Buildings, Jan. 2016.
http://www.buildings.com/article-details/articleid/19754/title/restrain-rising-plug-loads.aspx

"In the quest for whole building energy efficiency, FMs cannot ignore plug loads, which account for a growing share of commercial building consumption. These loads pose some different challenges than those of central energy loads like lighting and HVAC."

Are Chilled Beams Viable in Humid Climates?

Buildings, Jan. 2016, by Daniel Kailey.
http://www.buildings.com/article-details/articleid/19494/title/are-chilled-beams-viable-in-humid-climates-.aspx

"As the effort to improve energy efficiency in buildings increases, many new technologies are under consideration by designers, builders, and owners.  The use of chilled beams, a technology that has been successfully employed to improve energy performance in European buildings for decades, is gaining popularity in the United States. But can this technology be used effectively in the hot, humid environments that much of the U.S. experiences every summer?"

CHP Update: Policies, Partnerships, and Challenges

Power Magazine, Feb. 2016, by Thomas W. Overton.
http://www.powermag.com/chp-update-policies-partnerships-challenges/

"Though combined heat and power (CHP) is getting increasing attention as a means of efficiency and reducing carbon emissions, the sector’s traditional challenges remain. But some generators and policymakers are working hard to deploy CHP in new and more economic ways."

Measuring the True Costs and Benefits of Energy Storage - Part 1

North American Clean Energy, Jan./Feb. 2016, by Catherine Von Burg.
http://www.nacleanenergy.com/articles/22174/measuring-the-true-costs-and-benefits-of-energy-storage

"Part One: A quick guide to calculating cost & safety
A variety of new energy storage systems have emerged as business and government leaders rush to make advances in renewables and energy savings. Those systems include different chemical compositions, form factors (cylindrical cell, pouch, prismatic, flow), and battery management systems (BMS). That can make choosing a battery system challenging, even confusing. However, checking a few simple performance metrics can help calculate the true costs and benefits of competing systems. And it can help distinguish between what might look like a good price up front from what’s actually a better buy in the long run."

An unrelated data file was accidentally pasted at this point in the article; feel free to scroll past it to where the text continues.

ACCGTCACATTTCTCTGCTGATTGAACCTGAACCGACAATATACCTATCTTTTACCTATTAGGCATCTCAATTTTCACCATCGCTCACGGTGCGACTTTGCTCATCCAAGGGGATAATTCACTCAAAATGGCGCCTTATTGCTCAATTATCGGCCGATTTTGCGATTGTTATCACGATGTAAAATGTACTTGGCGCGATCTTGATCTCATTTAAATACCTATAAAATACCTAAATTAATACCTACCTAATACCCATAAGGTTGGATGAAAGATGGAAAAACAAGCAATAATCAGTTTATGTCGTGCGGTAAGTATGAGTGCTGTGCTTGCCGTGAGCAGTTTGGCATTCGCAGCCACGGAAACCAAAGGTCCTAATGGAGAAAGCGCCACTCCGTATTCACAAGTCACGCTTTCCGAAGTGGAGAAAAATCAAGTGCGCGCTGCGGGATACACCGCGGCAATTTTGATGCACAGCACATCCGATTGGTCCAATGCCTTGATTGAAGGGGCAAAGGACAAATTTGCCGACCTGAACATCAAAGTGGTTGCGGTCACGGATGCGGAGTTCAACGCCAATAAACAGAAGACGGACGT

Air Barriers for Metal Buildings

Insulation Outlook, Feb. 2016, by William Beals.
http://www.insulationoutlook.com/io/article.cfm?id=IO160204

"Air barriers have been discussed and used in different ways since the 1930s. The purpose of an air barrier is to limit uncontrolled air leakage into and out of the building’s envelope. A building’s envelope is defined as roof, wall, and floor area that encloses a heated or cooled area. Uncontrolled leakage will result in increased energy usage due to the heat or cooling lost."

About

The Energy Newsbriefs Blog is a continuation of the weekly Energy Newsbriefs. Please bookmark this site and return frequently. Although we will not be accepting comments from within the Blog, we would be happy to hear from you by email at library@energy.wsu.edu